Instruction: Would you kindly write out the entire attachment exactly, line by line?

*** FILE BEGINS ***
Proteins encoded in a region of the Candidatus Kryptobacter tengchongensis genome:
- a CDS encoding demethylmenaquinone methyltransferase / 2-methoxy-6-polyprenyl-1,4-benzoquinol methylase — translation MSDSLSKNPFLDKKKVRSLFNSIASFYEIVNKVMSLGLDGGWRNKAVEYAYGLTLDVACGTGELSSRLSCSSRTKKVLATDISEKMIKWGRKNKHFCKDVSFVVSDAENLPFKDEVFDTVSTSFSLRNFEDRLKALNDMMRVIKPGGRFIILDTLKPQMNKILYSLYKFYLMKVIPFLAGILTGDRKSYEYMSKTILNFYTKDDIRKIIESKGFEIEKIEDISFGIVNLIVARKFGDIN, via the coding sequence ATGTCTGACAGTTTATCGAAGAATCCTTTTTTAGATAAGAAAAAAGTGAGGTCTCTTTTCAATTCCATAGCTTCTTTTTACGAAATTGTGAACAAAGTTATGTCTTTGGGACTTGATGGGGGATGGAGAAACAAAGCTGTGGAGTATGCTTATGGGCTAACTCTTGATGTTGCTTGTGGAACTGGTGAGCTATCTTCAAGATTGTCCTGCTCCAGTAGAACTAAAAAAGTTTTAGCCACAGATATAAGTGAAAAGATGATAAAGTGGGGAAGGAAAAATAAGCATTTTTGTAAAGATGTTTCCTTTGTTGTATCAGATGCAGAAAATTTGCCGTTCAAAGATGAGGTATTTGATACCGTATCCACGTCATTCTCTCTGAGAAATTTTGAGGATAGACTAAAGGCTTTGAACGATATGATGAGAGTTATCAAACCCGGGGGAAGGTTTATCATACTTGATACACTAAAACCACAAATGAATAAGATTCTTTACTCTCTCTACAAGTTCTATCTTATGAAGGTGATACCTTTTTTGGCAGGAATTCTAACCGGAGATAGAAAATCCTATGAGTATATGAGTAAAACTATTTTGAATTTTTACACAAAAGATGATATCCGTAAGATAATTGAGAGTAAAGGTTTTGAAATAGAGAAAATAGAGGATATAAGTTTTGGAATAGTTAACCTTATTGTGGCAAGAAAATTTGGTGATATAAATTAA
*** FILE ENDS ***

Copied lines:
Proteins encoded in a region of the Candidatus Kryptobacter tengchongensis genome:
- a CDS encoding demethylmenaquinone methyltransferase / 2-methoxy-6-polyprenyl-1,4-benzoquinol methylase — translation MSDSLSKNPFLDKKKVRSLFNSIASFYEIVNKVMSLGLDGGWRNKAVEYAYGLTLDVACGTGELSSRLSCSSRTKKVLATDISEKMIKWGRKNKHFCKDVSFVVSDAENLPFKDEVFDTVSTSFSLRNFEDRLKALNDMMRVIKPGGRFIILDTLKPQMNKILYSLYKFYLMKVIPFLAGILTGDRKSYEYMSKTILNFYTKDDIRKIIESKGFEIEKIEDISFGIVNLIVARKFGDIN, via the coding sequence ATGTCTGACAGTTTATCGAAGAATCCTTTTTTAGATAAGAAAAAAGTGAGGTCTCTTTTCAATTCCATAGCTTCTTTTTACGAAATTGTGAACAAAGTTATGTCTTTGGGACTTGATGGGGGATGGAGAAACAAAGCTGTGGAGTATGCTTATGGGCTAACTCTTGATGTTGCTTGTGGAACTGGTGAGCTATCTTCAAGATTGTCCTGCTCCAGTAGAACTAAAAAAGTTTTAGCCACAGATATAAGTGAAAAGATGATAAAGTGGGGAAGGAAAAATAAGCATTTTTGTAAAGATGTTTCCTTTGTTGTATCAGATGCAGAAAATTTGCCGTTCAAAGATGAGGTATTTGATACCGTATCCACGTCATTCTCTCTGAGAAATTTTGAGGATAGACTAAAGGCTTTGAACGATATGATGAGAGTTATCAAACCCGGGGGAAGGTTTATCATACTTGATACACTAAAACCACAAATGAATAAGATTCTTTACTCTCTCTACAAGTTCTATCTTATGAAGGTGATACCTTTTTTGGCAGGAATTCTAACCGGAGATAGAAAATCCTATGAGTATATGAGTAAAACTATTTTGAATTTTTACACAAAAGATGATATCCGTAAGATAATTGAGAGTAAAGGTTTTGAAATAGAGAAAATAGAGGATATAAGTTTTGGAATAGTTAACCTTATTGTGGCAAGAAAATTTGGTGATATAAATTAA